The adventures of Elkie


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This is Elkie the deer tracking dog. Elkie is a Wirehaired Dachshund with German parentage, and she was born to track deer. In fact when I Google "Born to Track", I see a pic of a Wirehaired Dachshund with a deer.
Elkie's training began when she was 8 weeks old, and she could have recovered a deer, on a short 100 yard track, at 12 weeks. This is Elkie doing a river crossing.
Often hunters can't recover their deer because rain washed away the blood trail, but that's not a problem with Elkie. Yesterday I laid a 300 yard trail using only 3 ounces of blood. This morning it poured rain (1.5 inches). The trail was both rained on and aged 24 hours when I put Elkie on the track. In less than 5 minutes, and without error... SUCCESS!

Elkie also follows the track when there's no blood, just the scent from the interdigital gland in the hooves

This will be Elkie's second season, and she's ready! The culmination of last year's season is the buck in my avatar that I'm told scored 220; that said, Elkie is just as happy to recover a doe.
Go Elkie!

Looking forward to watching the progress this year. You have worked so hard with your little 4 legged friend

I'm hoping to see Luna recover a Moose!
Now that would be a super hero shot with the small little dog in a photo with a racked moose and the Brush Master himself.

That might just rival the B&C Buck recovery last season - state tuned folks - video to follow.

Seriously I wish I had a shirt with the B&C Buck. That dog's value quadrupled in one recovery in my eyes.
Man what a pleasure to read these threads. Great ride along.
A big part of tracking is understanding deer anatomy. When I receive a call from a hunter I ask where the deer was hit, how the deer reacted to being hit, and a number of other questions that help me to understand and make a determination to track or not to track. As I was questioning one hunter he said he was a registered nurse and another was a doctor, so I assumed they understood deer anatomy. Both the nurse and the doctor spine shot their deer... I spine shot a 16 point buck myself, but reasoning goes out the window when a hunter arrows a deer!!! Elkie can only recover deer that are down, not deer that fled the country!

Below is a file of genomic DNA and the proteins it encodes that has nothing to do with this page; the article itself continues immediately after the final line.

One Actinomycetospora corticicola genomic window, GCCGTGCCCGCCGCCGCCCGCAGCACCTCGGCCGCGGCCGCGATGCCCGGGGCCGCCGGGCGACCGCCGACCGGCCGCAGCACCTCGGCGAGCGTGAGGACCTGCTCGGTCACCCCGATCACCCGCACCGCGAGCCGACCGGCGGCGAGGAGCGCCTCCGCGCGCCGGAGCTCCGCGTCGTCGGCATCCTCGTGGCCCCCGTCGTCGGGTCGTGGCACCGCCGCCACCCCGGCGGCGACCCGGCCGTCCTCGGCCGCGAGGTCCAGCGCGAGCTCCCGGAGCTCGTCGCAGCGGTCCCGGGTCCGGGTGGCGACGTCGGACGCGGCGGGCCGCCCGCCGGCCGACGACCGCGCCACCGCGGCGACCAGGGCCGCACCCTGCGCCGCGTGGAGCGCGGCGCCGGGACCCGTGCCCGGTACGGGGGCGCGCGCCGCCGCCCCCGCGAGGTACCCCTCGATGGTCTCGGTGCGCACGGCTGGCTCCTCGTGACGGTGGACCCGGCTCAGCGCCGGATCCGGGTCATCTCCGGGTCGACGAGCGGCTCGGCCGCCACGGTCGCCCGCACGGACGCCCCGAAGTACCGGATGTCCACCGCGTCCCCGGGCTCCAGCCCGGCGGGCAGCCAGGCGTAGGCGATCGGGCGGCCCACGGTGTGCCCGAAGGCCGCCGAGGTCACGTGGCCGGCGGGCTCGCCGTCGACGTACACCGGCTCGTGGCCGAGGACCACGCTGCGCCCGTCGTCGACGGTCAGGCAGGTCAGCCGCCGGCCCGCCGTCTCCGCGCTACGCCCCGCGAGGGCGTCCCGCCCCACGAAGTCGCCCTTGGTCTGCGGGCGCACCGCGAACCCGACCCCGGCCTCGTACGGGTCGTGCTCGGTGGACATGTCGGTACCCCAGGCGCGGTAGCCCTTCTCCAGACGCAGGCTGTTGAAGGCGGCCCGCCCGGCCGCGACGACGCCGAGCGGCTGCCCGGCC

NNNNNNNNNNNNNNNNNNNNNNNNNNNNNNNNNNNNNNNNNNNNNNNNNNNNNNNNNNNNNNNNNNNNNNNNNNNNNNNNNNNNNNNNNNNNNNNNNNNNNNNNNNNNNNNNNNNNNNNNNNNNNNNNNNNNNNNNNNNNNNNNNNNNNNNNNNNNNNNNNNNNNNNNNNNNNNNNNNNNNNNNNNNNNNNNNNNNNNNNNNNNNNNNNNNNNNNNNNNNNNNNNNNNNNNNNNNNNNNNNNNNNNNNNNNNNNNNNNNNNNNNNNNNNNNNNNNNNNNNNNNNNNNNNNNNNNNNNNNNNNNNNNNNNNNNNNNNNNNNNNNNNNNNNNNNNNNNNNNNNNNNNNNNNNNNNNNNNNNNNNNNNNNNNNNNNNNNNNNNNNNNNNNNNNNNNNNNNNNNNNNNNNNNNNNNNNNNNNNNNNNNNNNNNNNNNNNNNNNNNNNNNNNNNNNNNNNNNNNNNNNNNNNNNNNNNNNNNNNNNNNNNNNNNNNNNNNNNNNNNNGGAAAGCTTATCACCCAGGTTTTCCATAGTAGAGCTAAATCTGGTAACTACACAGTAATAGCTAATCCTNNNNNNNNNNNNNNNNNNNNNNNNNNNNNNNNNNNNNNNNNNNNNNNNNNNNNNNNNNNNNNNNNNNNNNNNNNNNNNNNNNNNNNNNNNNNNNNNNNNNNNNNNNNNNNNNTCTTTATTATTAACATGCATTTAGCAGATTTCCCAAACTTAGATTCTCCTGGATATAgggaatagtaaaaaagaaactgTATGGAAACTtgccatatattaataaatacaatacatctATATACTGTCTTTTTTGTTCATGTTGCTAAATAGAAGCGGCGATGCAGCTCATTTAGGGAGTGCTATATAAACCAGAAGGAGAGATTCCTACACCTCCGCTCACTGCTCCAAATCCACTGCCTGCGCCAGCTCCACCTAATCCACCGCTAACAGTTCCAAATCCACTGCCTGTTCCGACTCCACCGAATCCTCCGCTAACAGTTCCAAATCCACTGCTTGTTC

In my opinion, most hunters select the wrong aiming point which, as all hunters know, is behind the front shoulder. In reality, that's a heart shot, and the heart is a small target on a moving animal with a bow. If the heart is missed high, the chances of recovering the deer are slim, if the heart is missed forward the chances of recovering the deer are slim, if the heart is missed low, the deer is missed or has a flesh wound.

The best place to aim with a bow is for the lungs. A double lung shot deer will run as far as a deer can run without breathing, which is about 60-100 yards. This is a buck I shot last Fall through both lings.

As a source of pride, most hunters would say that the shot is too far back, and it actually is higher than I aimed. Had the shot hit near the end of the handle, the deer would have likely survived. The shot placement was through both lungs, which is what I was aiming for, and the buck was recovered about 70 yards from where it was hit.

The inside of the body cavity tells the story! My objective was the rib cage and I had ribs to spare.

The point I hope I've made is that the lungs are a big target and a double lung shot is fatal, while a heart shot is best reserved for gun season. I'll add that a bow can be shot accurately out to 60 yards at a stationary target, but a deer isn't stationary!

In the backwoods of Missouri I tracked for a hunter who told me that grandpa used to live in this cabin, and I was later able to chat with grandpa who was still healthy.

Elkie runs 2-3 training tracks a week, with deer liver for her reward at the end. Elkie would much rather find a deer, and is just as happy finding a doe as she is when she finds a buck..

Brush, you are a dedicated and determined trainer, and a good pupil :). Your Marine Corp determination (stubbornness) pays off in your habitat management and dog training. Elkie is one of the most naturally gifted dogs that I have seen, and you are turning her into a first class tracker.